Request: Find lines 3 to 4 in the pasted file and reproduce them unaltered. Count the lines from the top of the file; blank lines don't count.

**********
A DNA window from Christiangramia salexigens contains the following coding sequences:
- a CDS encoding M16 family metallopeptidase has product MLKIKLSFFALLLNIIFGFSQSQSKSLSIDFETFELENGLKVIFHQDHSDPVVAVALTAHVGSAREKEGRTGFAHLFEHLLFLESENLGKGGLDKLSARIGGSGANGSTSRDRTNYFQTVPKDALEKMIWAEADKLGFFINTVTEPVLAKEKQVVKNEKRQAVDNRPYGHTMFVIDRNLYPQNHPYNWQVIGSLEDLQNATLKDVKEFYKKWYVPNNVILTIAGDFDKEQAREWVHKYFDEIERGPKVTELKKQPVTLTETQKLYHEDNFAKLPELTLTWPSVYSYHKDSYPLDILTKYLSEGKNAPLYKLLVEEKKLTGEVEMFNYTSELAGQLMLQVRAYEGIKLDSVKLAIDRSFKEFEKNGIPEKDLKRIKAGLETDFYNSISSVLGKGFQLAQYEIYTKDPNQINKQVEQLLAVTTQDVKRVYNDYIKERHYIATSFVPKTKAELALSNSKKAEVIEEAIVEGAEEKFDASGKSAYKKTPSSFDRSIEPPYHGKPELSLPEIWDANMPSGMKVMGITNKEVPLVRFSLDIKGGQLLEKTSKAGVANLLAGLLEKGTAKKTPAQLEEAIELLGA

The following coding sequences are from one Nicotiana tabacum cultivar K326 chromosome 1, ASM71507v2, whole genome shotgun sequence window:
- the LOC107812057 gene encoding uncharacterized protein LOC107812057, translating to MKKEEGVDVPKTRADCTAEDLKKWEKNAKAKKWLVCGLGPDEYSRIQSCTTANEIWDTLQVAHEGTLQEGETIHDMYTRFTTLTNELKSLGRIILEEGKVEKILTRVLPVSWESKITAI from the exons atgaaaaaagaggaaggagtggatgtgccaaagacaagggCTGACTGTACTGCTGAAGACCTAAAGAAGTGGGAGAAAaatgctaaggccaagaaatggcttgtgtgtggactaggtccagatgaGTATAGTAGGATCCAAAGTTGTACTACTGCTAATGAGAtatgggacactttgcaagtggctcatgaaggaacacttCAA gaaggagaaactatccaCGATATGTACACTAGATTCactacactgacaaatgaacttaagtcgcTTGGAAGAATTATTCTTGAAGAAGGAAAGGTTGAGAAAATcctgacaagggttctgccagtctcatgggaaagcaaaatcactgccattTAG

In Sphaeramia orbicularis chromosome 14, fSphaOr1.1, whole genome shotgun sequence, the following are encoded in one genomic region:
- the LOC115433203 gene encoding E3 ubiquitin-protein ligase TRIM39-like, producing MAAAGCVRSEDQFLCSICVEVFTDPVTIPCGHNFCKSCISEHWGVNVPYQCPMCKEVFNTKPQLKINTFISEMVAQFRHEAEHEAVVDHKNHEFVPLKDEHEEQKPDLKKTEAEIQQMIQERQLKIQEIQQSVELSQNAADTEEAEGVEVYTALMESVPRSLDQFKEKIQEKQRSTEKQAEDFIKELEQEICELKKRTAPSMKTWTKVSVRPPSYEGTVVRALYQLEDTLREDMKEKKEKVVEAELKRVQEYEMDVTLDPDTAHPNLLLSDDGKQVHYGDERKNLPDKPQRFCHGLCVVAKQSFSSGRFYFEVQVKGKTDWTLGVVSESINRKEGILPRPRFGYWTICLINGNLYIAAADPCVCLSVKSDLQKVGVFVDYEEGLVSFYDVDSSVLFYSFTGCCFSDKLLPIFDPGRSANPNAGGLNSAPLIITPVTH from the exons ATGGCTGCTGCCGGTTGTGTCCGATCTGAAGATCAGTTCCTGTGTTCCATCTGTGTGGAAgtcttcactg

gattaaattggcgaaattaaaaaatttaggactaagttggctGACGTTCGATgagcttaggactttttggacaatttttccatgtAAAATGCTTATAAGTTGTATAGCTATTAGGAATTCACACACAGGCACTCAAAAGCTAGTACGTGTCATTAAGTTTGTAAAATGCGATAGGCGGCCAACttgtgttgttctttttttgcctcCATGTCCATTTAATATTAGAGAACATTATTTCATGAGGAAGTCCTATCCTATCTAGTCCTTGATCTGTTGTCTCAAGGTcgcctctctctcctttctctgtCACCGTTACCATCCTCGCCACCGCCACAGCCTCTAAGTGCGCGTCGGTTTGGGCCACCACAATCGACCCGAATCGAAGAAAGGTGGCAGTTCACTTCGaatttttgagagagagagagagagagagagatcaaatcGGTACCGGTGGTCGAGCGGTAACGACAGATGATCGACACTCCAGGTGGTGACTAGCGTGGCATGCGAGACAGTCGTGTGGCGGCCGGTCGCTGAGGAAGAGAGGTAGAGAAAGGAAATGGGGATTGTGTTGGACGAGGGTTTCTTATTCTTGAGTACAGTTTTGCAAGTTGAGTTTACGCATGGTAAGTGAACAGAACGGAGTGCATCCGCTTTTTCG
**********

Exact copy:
The following coding sequences are from one Nicotiana tabacum cultivar K326 chromosome 1, ASM71507v2, whole genome shotgun sequence window:
- the LOC107812057 gene encoding uncharacterized protein LOC107812057, translating to MKKEEGVDVPKTRADCTAEDLKKWEKNAKAKKWLVCGLGPDEYSRIQSCTTANEIWDTLQVAHEGTLQEGETIHDMYTRFTTLTNELKSLGRIILEEGKVEKILTRVLPVSWESKITAI from the exons atgaaaaaagaggaaggagtggatgtgccaaagacaagggCTGACTGTACTGCTGAAGACCTAAAGAAGTGGGAGAAAaatgctaaggccaagaaatggcttgtgtgtggactaggtccagatgaGTATAGTAGGATCCAAAGTTGTACTACTGCTAATGAGAtatgggacactttgcaagtggctcatgaaggaacacttCAA gaaggagaaactatccaCGATATGTACACTAGATTCactacactgacaaatgaacttaagtcgcTTGGAAGAATTATTCTTGAAGAAGGAAAGGTTGAGAAAATcctgacaagggttctgccagtctcatgggaaagcaaaatcactgccattTAG